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Should the semicolon at the end of an underlined heading also be underlined?

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The general rule seems to be to include the punctuation in the underlined text only if it is an integral part of the final word. This would include initialisms such as U.S. and special cases such as the musical Oklahoma!

Otherwise, if the punctuation is simply to end the piece of text — such as a period, semi-colon, and so on — it should not be underlined.

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Why are you underlining text? In HTML parlance, adhering punctuation marks are not placed inside of a link. For example:

This is a very useful <a href="http://www.google.com">link</a>; use it when you want to find stuff.

Underlining text, to me, seems to be an anachronism that goes back to the typewriter.

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Apologies, jumped in and changed your example code to a link without thinking... now rolled back. –  Snubian Dec 15 '11 at 1:23
    
+1 for "Underlining ... an anachronism", how true! –  Kris Dec 15 '11 at 7:24
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Perhaps I do this wrong in my own writing, but I do not underline punctuation (comma, period, exclamation point, question mark, colon, semicolon, etc) when the preceding word is underlined unless that punctuation mark is part of the title, as in Oklahoma! or Stomp!.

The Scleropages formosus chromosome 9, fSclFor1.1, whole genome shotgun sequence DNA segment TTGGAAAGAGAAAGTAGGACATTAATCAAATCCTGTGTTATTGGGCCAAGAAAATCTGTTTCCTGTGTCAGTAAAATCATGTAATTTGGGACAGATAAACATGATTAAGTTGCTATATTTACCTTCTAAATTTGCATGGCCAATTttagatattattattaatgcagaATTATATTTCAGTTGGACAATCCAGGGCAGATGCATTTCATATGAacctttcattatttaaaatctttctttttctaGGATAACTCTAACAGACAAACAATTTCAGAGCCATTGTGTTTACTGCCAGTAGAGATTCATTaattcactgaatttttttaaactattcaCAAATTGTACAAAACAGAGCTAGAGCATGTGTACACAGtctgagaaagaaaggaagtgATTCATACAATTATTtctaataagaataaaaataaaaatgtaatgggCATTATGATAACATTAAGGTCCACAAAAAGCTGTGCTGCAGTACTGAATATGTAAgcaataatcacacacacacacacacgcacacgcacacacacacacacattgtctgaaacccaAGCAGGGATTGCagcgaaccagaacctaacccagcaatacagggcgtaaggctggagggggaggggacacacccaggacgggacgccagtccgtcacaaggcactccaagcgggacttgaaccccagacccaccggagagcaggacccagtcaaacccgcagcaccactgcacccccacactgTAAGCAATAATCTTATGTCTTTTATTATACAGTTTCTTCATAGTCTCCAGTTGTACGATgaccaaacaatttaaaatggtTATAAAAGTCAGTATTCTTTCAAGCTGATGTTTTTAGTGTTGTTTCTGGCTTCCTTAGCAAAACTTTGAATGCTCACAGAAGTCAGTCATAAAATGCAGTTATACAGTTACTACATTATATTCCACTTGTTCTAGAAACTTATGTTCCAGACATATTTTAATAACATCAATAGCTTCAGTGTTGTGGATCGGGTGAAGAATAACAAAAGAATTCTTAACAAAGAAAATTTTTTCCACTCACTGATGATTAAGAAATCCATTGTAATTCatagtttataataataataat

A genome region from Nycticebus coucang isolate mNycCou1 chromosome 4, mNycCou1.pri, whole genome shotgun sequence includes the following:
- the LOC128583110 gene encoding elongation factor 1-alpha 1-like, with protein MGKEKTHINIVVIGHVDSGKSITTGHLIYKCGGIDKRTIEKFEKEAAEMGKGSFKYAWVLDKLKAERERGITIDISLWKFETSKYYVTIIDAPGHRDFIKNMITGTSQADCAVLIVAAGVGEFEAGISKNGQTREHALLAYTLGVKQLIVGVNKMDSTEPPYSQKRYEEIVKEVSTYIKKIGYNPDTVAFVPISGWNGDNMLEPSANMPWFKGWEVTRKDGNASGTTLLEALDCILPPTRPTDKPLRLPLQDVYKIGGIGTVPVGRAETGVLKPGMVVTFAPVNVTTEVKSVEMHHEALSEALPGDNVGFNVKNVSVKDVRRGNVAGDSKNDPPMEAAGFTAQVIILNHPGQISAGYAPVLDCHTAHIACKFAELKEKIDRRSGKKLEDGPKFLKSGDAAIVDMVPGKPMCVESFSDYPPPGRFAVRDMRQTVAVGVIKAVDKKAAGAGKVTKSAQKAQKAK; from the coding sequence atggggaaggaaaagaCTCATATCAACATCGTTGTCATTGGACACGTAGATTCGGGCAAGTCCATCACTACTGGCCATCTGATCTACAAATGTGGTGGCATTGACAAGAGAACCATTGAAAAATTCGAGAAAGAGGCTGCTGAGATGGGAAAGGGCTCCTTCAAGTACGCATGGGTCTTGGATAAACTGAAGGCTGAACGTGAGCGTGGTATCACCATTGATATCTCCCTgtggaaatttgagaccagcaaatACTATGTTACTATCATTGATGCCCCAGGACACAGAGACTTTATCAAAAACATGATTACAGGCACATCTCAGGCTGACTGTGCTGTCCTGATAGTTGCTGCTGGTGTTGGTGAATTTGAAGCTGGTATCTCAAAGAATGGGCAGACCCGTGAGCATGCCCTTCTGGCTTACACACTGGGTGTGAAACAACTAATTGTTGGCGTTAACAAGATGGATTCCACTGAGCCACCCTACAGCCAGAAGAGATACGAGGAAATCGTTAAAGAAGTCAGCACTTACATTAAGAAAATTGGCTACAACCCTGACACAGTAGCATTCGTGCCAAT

Underlining text is certainly not an "anachronism that goes back to the typewriter" because in MLA (Modern Language Association) format, APA (American Psychological Association) format, etc, underlining is one of the several ways specified to refer to books.

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In the good ol' days of the typewriter, we would carefully avoid underlining punctuation marks, esp., the period, comma, colon, semicolon, etc., because all or part of the punctuation mark would be obscured by the underline.

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As I learned in Typing in both high school and Business School -- you do not underline punctuation! You end the underline under the last word, unless it is a title. Where did "anachronism that goes back to typewriter" person pick up their knowledge -- Twitter?

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